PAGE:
In 1701 the Luttrells were instrumental in getting a bill through Parliament enabling them to make necessary repairs to the pier at Minehead, a project on which over the next few years they lavished a good deal of money, thereby healthily sustaining their interest. Alexander Luttrell and Banks, now with a knighthood, retained the seats for the next four Parliaments. Towards the end of 1702 a report was made of the ‘extraordinary rejoicings there [Minehead] upon account of the glorious success of her Majesty’s arms at Vigo. Sir Jacob Banks, who has presented that town with her Majesty’s statue in marble, gave them two braces of does and several hogsheads of beer and cider to drink her Majesty’s health.’ Luttrell, who had succeeded his nephew to Dunster Castle in 1703, retired at the 1708 election, and in his place returned Sir John Trevelyan, 2nd Bt., a friend and neighbour, one of whose daughters was later to marry Luttrell’s eldest son. Banks continued to hold the second seat and in May 1710, at the height of the tumult over Dr Sacheverell, presented an address from the borough, which asserted their belief in the Queen’s ‘undoubted title to the crown of these realms, . . . and here, out of abundant concern for your Majesty, we cannot omit to observe how this republican principle of resistance is of late taught and maintained’. Banks and Trevelyan were re-elected in 1710, but the death of Alexander Luttrell in 1711 and the minority of his son led to a revolt against the Dunster Castle interest by a section of the voters. In 1711 William Benson†, a wealthy Whig iron merchant with an estate in Wiltshire and, opened a polemical offensive against Banks, publishing two attacks against his declared support for the doctrine of passive obedience, thereby posing as a prospective opponent at the next election. A reply to Benson was published in the same year, although not from Banks’s pen. At the 1713 election Benson stood against Banks and Trevelyan with another London Whig merchant, James Milner†. The debate on the benefits of the peace settlement to English trade was vividly reflected in the Minehead contest and gave a sharp edge to the ensuing party contest. Benson’s earlier skirmish with Banks had not been forgotten by the town’s trading community and, as the Whig Flying Post newspaper reported, ‘several of the most considerable tradesmen’ now invited him to stand. A fortnight before the election was due, Benson arrived at the town attended ‘by most of the chief merchants and dealers in the woollen manufacturers of Bristol, Taunton and Tiverton’, and was met two miles outside by ‘about 30 horse, and afterwards by all the weavers and woolcombers dressed in fine wool caps of all sorts of colours, who accompanied him into town’. They ‘thanked him for the honour he did them, and assured him that nothing should prevent them from doing their utmost to procure the town the advantage and satisfaction of being represented by one who is so well known to be a zealous friend to liberty and trade’. In a long account of the poll the Flying Post reported that the tythingman, who acted as returning officer, had made known his determination not to return Banks or Trevelyan as ‘gentlemen who had voted against the trade of England’, whereupon the constable set out to deny him any share in the execution of the precept. It was claimed that the constable, ‘who sat as sole judge’ on the side of the sitting Members, had the assistance of ‘a couple of itinerant undertakers for elections’, one a stamp officer, the other an inn-keeper from Taunton, and, despite being unacquainted with most of the townsmen, directed him as to which votes to allow or disallow. As a result, votes were accepted from customs-house officials, excise men, and salt and leather officials, none of whom had ever been permitted to vote in previous elections. However, it was not so much this, the Whigs claimed, as the intervention of the Church which had tipped the scales against them. During the poll each voter was required to prove his right to vote by producing a parish certificate kept in the church chest. But, as was alleged, the vicar ‘and one, Joseph Alloway, a Quaker and overseer of the poor . . . upon the poll produced only such certificates as were for their advantage and suppressed all those which would have disqualified any of their voters’. On the Whig side, the tythingman was stated to have acquitted himself irreproachably, even refusing ‘a great many votes’ for the Whigs Benson and Milner on hearing that they were not legally qualified. The constable, ‘without casting up the votes’, immediately declared Banks and Trevelyan elected, while the tythingman declared for Benson and Milner. A month later, the Tory Post Boy poured scorn on this account as ‘false, malicious and scandalous’ and published the constable’s poll showing a comfortable majority for the two Tories. The defeated candidates did not trouble to petition the Tory-dominated House.5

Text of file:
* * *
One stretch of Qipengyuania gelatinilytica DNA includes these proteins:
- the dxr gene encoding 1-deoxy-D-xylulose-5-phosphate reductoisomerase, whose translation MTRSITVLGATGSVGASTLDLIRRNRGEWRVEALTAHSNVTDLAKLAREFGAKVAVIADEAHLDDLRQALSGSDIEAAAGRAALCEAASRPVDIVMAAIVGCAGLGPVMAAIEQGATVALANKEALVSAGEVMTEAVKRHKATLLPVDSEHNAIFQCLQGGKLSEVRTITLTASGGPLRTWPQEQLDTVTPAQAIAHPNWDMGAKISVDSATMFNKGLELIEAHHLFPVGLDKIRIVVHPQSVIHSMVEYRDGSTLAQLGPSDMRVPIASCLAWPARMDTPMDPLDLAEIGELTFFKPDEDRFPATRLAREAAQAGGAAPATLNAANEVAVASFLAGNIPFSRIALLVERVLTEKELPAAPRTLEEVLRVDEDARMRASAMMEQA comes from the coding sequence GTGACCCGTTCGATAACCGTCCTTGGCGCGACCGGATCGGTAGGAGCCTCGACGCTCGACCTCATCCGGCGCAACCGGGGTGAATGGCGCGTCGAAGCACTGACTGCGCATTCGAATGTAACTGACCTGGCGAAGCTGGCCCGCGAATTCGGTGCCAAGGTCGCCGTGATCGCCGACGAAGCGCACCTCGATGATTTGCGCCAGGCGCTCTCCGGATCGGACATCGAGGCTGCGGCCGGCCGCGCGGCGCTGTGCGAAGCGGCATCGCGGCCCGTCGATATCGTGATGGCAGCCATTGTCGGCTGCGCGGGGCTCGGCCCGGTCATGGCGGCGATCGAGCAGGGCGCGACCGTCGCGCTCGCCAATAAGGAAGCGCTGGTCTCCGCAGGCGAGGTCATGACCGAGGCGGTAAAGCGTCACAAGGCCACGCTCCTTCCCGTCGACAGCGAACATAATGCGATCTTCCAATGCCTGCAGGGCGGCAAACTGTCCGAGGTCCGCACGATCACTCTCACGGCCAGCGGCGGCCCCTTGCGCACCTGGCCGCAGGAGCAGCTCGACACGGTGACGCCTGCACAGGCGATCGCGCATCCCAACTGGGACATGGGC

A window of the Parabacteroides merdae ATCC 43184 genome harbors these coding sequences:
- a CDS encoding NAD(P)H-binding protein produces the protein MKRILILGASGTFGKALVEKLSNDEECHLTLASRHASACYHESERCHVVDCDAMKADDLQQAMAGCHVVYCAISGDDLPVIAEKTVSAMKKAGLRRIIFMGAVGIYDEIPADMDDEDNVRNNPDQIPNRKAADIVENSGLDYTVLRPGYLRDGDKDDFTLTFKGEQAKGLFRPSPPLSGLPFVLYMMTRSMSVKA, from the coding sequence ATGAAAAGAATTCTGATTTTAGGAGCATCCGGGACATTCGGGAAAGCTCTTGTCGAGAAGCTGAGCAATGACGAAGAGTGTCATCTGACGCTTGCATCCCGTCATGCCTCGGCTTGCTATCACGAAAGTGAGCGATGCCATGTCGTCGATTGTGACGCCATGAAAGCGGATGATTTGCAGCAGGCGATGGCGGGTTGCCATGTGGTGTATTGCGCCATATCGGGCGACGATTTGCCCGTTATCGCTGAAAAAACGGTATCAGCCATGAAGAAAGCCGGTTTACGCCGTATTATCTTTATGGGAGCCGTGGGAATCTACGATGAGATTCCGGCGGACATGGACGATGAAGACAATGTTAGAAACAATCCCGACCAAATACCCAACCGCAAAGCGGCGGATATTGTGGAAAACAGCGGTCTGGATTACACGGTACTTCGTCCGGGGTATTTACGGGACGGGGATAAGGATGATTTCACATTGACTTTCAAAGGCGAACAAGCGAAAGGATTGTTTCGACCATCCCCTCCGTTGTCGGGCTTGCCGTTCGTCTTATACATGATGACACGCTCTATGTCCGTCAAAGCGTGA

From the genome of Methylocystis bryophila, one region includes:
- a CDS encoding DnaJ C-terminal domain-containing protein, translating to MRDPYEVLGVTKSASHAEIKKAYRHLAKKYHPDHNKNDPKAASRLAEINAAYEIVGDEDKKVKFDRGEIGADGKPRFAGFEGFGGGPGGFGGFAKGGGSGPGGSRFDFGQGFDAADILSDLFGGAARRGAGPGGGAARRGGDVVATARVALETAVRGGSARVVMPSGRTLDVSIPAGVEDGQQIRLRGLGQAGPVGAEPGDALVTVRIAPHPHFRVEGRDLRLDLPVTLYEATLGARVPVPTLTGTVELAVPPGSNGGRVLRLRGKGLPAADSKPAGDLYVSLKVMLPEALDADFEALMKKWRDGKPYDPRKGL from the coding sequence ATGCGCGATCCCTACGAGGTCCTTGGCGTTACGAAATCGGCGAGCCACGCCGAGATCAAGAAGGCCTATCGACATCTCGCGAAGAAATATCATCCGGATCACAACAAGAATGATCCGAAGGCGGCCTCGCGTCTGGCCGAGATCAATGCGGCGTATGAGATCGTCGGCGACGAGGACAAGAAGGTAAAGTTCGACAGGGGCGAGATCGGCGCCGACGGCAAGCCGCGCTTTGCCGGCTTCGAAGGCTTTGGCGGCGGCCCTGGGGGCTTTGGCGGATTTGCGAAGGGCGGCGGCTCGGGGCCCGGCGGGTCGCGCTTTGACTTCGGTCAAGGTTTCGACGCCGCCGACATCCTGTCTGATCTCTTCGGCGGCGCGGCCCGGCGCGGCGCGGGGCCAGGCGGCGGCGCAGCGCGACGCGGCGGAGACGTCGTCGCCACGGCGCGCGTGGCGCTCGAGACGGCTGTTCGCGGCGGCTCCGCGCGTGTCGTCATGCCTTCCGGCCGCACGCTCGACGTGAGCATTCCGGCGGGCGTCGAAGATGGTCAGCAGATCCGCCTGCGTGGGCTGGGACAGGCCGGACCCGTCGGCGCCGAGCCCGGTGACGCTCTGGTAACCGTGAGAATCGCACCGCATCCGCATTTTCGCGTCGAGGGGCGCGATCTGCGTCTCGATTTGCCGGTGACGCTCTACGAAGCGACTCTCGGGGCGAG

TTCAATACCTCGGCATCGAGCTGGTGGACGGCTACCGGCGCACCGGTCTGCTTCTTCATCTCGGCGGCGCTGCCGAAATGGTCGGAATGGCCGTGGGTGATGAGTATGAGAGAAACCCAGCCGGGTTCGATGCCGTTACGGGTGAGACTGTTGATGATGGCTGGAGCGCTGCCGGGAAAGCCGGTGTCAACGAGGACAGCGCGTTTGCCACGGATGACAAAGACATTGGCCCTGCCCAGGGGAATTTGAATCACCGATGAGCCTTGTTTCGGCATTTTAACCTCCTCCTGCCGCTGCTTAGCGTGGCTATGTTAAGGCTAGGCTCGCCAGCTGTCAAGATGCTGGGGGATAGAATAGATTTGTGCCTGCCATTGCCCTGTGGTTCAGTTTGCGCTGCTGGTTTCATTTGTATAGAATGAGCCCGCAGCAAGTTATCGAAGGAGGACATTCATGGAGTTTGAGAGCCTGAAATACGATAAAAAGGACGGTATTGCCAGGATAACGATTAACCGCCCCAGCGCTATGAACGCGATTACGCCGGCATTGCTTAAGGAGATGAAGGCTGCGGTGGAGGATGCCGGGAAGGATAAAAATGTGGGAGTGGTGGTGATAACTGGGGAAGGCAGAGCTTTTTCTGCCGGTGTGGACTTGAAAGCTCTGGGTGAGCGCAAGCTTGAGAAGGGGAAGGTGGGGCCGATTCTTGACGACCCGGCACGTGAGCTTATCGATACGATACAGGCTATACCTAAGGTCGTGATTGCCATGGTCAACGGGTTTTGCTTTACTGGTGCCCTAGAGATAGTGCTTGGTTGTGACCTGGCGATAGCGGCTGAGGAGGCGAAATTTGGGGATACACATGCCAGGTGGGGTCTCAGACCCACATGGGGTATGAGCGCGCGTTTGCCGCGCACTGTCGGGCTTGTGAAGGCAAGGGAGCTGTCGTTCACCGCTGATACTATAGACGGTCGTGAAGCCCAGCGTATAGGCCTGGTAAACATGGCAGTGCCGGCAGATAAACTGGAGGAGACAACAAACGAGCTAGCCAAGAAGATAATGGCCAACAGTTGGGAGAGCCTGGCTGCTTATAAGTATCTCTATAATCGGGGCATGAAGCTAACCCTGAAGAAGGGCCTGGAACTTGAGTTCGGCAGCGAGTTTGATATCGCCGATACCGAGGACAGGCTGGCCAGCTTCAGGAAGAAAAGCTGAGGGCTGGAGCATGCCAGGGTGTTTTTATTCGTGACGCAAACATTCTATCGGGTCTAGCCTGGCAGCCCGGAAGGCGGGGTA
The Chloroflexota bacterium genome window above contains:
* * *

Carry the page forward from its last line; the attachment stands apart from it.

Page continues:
Author: Paula Watson


  • 1. Constable's poll
  • 2. Tythingman's poll
  • 3. Post Boy, 5–8 Sept. 1713; Flying Post, 8–10 Sept. 1713.
  • 4. Add. 70018, ff. 94–95; 28879, f. 227; 28883, f. 70.
  • 5. Post Man, 19–21 Nov. 1702; Boyer, Anne Annals, ix. 171; W. Benson, Letter to Sir J.B.; A Second Letter to Sir J.B.; Answer to a Late Pamphlet Entitled a Letter to Sir J.B.; E. Handasyde, Granville the Polite, 130; Flying Post, 27–29 Aug., 8–10 Sept. 1713; Post Boy, 1–3 Oct. 1713.